• Students demonstrating signs or symptoms of chemical impairment will be required to submit to drug and alcohol testing. When requested by faculty, the student must report for testing within one hour of leaving the clinical site.
      • Signs of chemical impairment for which a student may be required to undergo drug and/or alcohol screening include, but are not limited to: labile mood, disheveled appearance, reddened eyes, dilated or constricted pupils, tremor, decreased coordination, restlessness, difficulty concentrating, confusion, paranoid thinking, impaired perception of reality, slurred or rapid speech, unstable gait, odor of alcohol or other chemical substance, syncope, or needle marks.
      • A student who is required to undergo drug and/or alcohol screening pursuant to this policy, must arrange for transportation to an approved testing site. Students being sent for chemical screening may not operate a motorized vehicle to report for required drug and/or alcohol testing.
      • A student must undergo drug and/or alcohol testing at South Reno Concentra located at 6410 South Virginia Street. Reno, NV, 89511. The student must report to this facility within one hour of leaving the clinical site.
      • Drug and alcohol testing results must be provided to the Associate Dean for undergraduate or graduate programs before the student may return to clinical. Results provided by the student must be signed by a representative of the testing facility, and enclosed in an envelope that is sealed at the testing site in a tamper-evident manner.

    A student who refuses to submit to drug and/or alcohol screening when requested pursuant to this policy will be excluded from further clinical activities.

    • A faculty member may remove a student from the clinical area because of failure to adhere to the OSN dress code, inadequate preparation, or unsafe or unethical practice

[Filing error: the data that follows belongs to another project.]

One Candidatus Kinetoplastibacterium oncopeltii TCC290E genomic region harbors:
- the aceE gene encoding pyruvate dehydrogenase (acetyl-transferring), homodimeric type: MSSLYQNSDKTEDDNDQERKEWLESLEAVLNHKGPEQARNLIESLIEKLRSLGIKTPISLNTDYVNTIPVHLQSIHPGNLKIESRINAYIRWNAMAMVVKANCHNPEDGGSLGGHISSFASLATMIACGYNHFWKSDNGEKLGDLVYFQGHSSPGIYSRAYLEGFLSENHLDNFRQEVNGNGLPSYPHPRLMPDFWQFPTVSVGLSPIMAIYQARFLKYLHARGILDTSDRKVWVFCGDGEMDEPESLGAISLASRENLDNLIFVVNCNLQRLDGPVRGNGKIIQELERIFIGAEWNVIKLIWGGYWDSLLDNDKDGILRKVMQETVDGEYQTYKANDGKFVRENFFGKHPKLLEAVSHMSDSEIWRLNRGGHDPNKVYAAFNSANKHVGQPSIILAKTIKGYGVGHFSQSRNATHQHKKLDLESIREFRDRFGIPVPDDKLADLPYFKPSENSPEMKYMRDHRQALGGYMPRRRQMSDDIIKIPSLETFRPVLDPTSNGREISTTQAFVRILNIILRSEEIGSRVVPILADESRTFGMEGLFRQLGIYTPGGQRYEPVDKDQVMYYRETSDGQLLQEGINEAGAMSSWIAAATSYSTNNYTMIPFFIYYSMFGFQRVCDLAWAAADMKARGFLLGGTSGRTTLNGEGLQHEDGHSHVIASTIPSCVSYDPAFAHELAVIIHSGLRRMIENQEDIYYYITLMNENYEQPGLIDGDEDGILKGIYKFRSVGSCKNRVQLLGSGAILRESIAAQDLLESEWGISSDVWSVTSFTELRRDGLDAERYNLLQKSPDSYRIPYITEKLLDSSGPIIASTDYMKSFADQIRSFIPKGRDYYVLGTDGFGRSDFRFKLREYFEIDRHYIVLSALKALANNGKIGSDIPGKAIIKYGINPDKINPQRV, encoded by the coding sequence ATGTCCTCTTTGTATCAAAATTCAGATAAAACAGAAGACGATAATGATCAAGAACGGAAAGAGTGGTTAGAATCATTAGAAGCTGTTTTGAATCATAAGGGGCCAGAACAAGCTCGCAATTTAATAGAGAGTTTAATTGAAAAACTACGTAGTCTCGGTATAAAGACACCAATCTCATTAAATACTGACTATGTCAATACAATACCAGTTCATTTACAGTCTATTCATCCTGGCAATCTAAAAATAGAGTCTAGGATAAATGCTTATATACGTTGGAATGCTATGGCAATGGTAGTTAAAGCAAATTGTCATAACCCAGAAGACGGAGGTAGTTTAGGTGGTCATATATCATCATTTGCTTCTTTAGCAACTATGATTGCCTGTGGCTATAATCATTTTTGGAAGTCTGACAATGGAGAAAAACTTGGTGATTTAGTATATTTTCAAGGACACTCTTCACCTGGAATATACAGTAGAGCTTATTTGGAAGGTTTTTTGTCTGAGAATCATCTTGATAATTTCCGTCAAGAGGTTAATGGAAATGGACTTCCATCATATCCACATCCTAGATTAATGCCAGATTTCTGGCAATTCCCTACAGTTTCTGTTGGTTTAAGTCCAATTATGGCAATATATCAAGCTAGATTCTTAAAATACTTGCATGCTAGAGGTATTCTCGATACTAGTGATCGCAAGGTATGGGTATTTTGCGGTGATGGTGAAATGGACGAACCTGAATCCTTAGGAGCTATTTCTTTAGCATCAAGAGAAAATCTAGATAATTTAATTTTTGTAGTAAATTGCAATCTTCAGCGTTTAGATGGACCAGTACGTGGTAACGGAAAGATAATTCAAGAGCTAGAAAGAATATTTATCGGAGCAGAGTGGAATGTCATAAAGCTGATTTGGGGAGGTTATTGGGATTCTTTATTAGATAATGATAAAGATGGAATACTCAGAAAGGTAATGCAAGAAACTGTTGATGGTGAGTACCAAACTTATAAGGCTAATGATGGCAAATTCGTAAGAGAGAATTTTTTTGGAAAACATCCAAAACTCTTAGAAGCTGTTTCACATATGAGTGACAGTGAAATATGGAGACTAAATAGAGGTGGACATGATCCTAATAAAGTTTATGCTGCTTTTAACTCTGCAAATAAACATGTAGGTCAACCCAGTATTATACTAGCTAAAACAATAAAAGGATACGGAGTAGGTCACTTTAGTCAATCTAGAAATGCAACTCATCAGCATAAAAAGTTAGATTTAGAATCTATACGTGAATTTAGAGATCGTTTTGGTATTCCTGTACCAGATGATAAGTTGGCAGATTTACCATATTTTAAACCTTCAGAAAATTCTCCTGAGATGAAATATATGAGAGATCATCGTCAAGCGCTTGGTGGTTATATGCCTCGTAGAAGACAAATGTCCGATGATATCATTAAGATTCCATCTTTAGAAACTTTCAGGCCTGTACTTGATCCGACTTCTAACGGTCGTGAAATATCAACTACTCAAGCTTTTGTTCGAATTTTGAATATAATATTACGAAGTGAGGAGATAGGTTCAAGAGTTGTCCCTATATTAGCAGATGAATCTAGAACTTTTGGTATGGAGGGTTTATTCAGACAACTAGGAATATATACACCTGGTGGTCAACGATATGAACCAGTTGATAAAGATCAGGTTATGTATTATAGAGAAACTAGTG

• Examples of unsafe or unethical clinical practice include but are not limited to:
        • Negligent patient care
        • Patient abuse, either physical or verbal
        • Excessive sleepiness
      • unsafe performance documented by the clinical faculty member
        • Refer to the OSN Safe/Unsafe Clinical Practice Policy
      • In the event that a student is asked the leave the clinical area because of signs or symptoms of physical, emotional, psychological or chemical impairment, or unprofessional behavior prohibited by this policy, including unprofessional behavior the Orvis School of Nursing absence policy will apply to any clinical time missed for any reason.
      • If a student is excluded from clinical due to illness, impairment, or injury, faculty may request medical documentation that permits a student to participate in direct patient care. If requested, this documentation must be provided before a student will be permitted to return to the clinical setting. 
      • Prior to return to the clinical setting, the student must meet with the clinical faculty and course coordinator

    Consequences:
    Before being permitted to return to the clinical area, the student may be mandated by OSN to obtain a Fit for Duty assessment, which may include but is not limited to physical exam, psychological exam, and/or drug /alcohol testing. If recommended, the student must comply with treatment and further monitoring to continue in the clinical course.  If the student refuses this assessment, treatment, and/or further monitoring the student may not be permitted to return to the clinical site, resulting in failure of the course. If dismissal is due to unethical, unprofessional, or unsafe clinical practice, then a clinical improvement plan will be initiated prior to returning to the clinical setting.  If the student has been referred for medical or psychological treatment, the student will be permitted to return to clinical practice if the treatment provider has deemed the student fit for duty.  Information will be shared with the treatment provider(s) and OSN designated reporting party, with the student’s written consent.

    If the student is removed from a clinical setting due to documented chemical impairment, the student will be dismissed from the nursing program. Failing to present for a chemical impairment evaluation within allotted time period, failure to report for specimen collection, tampering or attempting to tamper with a specimen or the results, will result in dismissal from the program. 

    Fit for Duty Safety Analysis Form

     

    Orvis School of Nursing social media policy